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The Theory and the Fact
I love to sing o happy days of days down on the farm.
(Tis easier to sing, you know, than hold a breaking plow.)
I love to dwell in ecstasy upon each rural charm.
('Tis easier to dwell, you know, than milk a stubborn cow.)
I love to lend my ears to hear the music sweet and clear
Each morning when the air is pure and rosy dawn aglow.
But on the square, good friends, I'll say I very greatly fear
The concert is too early let me sleep an hour or so.
"Quack, quack, quack!" goes the pretty little duck;
"Ba, ha!" goes the little sheep.
The roosters "cock-a-do," and the milk cows "boo"
High time now to wake- from sleep.
I've noted in my brief career that those who sing the most
Of happy days upon the farm are those who live in flats;
That those who to the farmer drink the deepest brimming toast
Are those who wear boiled linen and the slickest of silk hats.
They wake up in the morning in the neighborhood of nine
With heads that feel like footballs and with eyes chock full
And then they will imagine that for rural life they pine,
But" they don't they merely think so, but they never really do.
"Gobble, gobble, gobble!" goes the old turkey cock;
w Fuzzy little chickens "peep" peep!"
The hungry horses neigh at the early dawn of day
No use trying now to sleep.
There's a blooming lot of diff'rence getting up at 4 o'clock
And dressing in a room so cold you fairly freeze your nose,
Then hustling out beneath the stars to feed and water stock
It's diffrent from 'the city way as every farmer knows.
It may be full of poetry when one has but to write,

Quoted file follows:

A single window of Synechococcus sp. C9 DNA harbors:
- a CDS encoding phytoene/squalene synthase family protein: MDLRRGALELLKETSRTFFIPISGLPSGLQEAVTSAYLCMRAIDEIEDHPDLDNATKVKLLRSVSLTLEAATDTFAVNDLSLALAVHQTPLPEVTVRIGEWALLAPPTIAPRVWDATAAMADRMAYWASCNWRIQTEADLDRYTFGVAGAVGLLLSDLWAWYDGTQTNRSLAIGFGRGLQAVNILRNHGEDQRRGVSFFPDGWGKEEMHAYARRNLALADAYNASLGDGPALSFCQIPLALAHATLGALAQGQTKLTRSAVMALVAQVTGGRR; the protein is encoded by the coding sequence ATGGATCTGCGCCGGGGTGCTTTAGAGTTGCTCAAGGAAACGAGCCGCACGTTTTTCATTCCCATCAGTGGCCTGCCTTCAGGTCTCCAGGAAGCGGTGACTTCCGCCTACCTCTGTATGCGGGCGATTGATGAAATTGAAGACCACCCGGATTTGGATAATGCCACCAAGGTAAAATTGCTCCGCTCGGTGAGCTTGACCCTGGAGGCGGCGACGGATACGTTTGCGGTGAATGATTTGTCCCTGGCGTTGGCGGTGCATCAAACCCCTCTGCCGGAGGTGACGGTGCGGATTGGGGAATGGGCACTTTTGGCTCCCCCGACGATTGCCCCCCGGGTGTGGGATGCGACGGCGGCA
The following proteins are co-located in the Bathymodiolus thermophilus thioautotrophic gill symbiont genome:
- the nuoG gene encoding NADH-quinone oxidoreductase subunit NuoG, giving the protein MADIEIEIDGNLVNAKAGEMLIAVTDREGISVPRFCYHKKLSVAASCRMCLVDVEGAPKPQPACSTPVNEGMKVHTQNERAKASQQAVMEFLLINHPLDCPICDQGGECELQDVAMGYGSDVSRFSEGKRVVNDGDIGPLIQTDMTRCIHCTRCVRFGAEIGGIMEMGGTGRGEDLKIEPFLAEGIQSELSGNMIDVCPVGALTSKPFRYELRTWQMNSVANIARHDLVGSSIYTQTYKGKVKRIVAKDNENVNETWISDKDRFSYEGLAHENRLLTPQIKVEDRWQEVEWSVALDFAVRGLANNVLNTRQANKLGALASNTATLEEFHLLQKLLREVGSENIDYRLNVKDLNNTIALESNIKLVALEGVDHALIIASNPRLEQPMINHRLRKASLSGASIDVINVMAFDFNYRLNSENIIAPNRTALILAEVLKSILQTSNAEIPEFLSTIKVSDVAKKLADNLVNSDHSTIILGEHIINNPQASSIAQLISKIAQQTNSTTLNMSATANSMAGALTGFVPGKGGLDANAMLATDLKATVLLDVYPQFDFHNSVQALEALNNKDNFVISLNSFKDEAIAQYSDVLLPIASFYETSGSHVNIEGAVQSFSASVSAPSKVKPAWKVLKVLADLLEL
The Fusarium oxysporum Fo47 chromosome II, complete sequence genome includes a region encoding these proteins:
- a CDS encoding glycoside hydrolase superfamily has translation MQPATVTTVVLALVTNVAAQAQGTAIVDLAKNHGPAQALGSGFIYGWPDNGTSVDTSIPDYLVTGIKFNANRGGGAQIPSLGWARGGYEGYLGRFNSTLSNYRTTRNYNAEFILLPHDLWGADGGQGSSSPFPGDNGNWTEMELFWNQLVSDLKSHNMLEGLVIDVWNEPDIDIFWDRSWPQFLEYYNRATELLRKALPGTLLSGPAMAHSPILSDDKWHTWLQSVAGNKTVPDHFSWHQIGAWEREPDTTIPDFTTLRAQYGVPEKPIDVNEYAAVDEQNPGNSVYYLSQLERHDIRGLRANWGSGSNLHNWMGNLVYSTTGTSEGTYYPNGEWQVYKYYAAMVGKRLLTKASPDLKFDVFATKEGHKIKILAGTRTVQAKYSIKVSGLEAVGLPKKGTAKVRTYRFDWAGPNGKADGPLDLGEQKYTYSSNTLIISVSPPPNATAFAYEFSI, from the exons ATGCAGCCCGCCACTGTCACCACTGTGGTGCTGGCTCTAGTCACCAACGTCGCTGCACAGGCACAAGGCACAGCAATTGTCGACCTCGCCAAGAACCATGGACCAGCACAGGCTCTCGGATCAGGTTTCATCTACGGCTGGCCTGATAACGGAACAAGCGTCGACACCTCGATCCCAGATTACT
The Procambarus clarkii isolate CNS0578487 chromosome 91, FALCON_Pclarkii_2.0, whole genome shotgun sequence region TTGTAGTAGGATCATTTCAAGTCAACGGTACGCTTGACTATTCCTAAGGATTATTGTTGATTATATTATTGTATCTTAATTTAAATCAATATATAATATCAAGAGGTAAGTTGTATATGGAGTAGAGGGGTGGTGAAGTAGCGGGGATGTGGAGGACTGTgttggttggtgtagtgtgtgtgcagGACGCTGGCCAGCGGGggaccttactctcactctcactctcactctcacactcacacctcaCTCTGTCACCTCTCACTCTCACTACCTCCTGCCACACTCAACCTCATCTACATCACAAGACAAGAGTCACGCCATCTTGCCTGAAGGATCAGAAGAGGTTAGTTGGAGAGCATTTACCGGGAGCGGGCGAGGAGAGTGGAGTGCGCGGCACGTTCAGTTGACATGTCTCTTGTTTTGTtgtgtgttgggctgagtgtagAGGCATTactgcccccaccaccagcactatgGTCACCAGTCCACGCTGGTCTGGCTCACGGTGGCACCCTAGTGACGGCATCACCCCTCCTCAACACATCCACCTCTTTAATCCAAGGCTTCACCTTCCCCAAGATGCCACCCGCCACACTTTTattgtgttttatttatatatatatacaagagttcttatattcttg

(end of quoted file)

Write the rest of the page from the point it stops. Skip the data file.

,But full of gooseflesh pimples when you're Johnny-on-the-spot.
'Tjs easier to sing than to arise at dead of night
The city man may like it till he tries it then he'll not.
"Bow, wow, wow!" says Towser at the gate.
"Woof!" goes the porker, loud and deep.
Gee whiz, it four o'clock! Hustle out and feed the stock!
No use wasting time in sleep.
May heaven bless the farmer he's the man who feeds us all;
He rises mighty early and he works away till late.
We sing his hearty praises in the summer, winter, fall
And then are mighty careful that he has to pay the freight.
I love to sing of rural charms, of corn and waving rye;
Of gentle cows, of woolly sheep, of horses and of swine.
But, honestly, I'd rather be allowed to gently lie
Upon my downy couch and sleep until it's nearly nine.-"Wah-he-wah!"
is the donkey's hungry .wail
Just when rosy dawn doth creep.
To the farm I'd love to flit and enjoy its pleasures nit!
It don't give a fellow time to sleep.
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when you sheepishly reached for them
and slunk back to your seat. You
sneaked a look across the aittle and
saw something that almost broke
your heart, for even "she" -was laugh
ing. You never pulled on those boots
without feeling a sinking of th,e heart,
and long after everybody else had for
gotten it you felt embarrassed about
it. Of course father thought he was
doing the right thing, but it takes
fathers a long time to realize that
their boys are growing up, and when
a boy is fourteen he is getting pretty
big or at least you thought so then.
Next Monday morning you are go
ing to call your children down into
the front room and show them the
little tree you have erected for their
pleasure and entertainment, and you
are going to get more real enjoyment
out if it than you ever got out of any
Christmas tree in the old days. But,
after all, you would like to have one
Christmas tree for your very own
again. Not for the tree alone. O,
no! But with it might come the play
mates of those departed years. It
might bring back with it Arthur Me
carta, who is sleeping somewhere in
the island of Cuba. With it might
come Jack Murphy, the freckled-faced
Irish boy who stuck to the throttle
of his engine and went down to his
death rather than desert his post and
leave two hundred passengers fn m,i